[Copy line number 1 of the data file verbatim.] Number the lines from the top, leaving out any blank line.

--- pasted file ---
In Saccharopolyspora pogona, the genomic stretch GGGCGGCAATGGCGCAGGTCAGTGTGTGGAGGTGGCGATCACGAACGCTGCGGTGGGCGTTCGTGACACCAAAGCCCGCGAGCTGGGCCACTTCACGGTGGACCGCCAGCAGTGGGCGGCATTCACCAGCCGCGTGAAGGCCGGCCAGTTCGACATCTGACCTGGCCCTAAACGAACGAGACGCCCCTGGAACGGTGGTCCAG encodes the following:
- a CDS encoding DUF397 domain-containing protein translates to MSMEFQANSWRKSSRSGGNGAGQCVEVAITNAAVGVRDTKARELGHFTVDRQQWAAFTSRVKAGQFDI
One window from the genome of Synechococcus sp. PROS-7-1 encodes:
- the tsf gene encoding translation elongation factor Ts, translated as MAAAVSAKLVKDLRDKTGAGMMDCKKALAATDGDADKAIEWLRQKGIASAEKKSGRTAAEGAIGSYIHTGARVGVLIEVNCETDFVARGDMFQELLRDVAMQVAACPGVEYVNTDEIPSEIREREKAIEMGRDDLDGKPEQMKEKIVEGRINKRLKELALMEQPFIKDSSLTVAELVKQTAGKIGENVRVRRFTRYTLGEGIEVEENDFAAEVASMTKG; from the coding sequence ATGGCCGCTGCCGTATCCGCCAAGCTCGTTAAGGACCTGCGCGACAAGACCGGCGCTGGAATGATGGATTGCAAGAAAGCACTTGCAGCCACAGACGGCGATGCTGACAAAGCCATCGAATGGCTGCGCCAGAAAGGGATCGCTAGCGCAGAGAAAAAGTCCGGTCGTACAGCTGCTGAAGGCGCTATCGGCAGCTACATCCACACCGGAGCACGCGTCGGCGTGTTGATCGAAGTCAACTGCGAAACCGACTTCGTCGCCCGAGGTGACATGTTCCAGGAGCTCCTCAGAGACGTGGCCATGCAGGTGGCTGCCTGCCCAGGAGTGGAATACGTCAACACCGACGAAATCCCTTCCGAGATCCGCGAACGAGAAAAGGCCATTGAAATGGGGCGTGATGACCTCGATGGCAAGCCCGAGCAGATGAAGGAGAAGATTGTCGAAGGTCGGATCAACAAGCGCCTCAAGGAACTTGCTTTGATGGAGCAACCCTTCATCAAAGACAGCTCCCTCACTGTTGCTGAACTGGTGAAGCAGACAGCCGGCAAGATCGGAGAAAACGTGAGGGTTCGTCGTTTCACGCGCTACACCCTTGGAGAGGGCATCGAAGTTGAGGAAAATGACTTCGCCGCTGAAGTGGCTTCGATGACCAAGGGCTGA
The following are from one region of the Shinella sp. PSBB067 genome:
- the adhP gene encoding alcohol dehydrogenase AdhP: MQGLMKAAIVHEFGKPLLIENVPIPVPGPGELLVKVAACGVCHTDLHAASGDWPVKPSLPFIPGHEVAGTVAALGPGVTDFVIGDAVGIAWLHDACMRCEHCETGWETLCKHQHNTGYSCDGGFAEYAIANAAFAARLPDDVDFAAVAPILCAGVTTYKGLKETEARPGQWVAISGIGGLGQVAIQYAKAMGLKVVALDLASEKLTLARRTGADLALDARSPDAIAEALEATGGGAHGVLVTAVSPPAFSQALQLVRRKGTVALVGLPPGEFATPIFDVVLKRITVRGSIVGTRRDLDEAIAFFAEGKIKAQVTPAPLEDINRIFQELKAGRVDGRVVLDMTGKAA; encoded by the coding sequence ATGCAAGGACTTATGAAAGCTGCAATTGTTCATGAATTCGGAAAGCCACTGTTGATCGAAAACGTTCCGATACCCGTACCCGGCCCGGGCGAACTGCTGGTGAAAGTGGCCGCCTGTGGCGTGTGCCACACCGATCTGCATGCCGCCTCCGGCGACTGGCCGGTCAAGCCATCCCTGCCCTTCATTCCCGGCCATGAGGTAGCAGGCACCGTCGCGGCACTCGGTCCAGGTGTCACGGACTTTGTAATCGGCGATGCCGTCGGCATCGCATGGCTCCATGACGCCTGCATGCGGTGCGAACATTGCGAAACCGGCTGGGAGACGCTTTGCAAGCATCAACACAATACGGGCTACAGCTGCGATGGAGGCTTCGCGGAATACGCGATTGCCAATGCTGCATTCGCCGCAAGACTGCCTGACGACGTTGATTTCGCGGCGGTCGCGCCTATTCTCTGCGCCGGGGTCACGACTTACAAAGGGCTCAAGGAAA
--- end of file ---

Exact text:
In Saccharopolyspora pogona, the genomic stretch GGGCGGCAATGGCGCAGGTCAGTGTGTGGAGGTGGCGATCACGAACGCTGCGGTGGGCGTTCGTGACACCAAAGCCCGCGAGCTGGGCCACTTCACGGTGGACCGCCAGCAGTGGGCGGCATTCACCAGCCGCGTGAAGGCCGGCCAGTTCGACATCTGACCTGGCCCTAAACGAACGAGACGCCCCTGGAACGGTGGTCCAG encodes the following: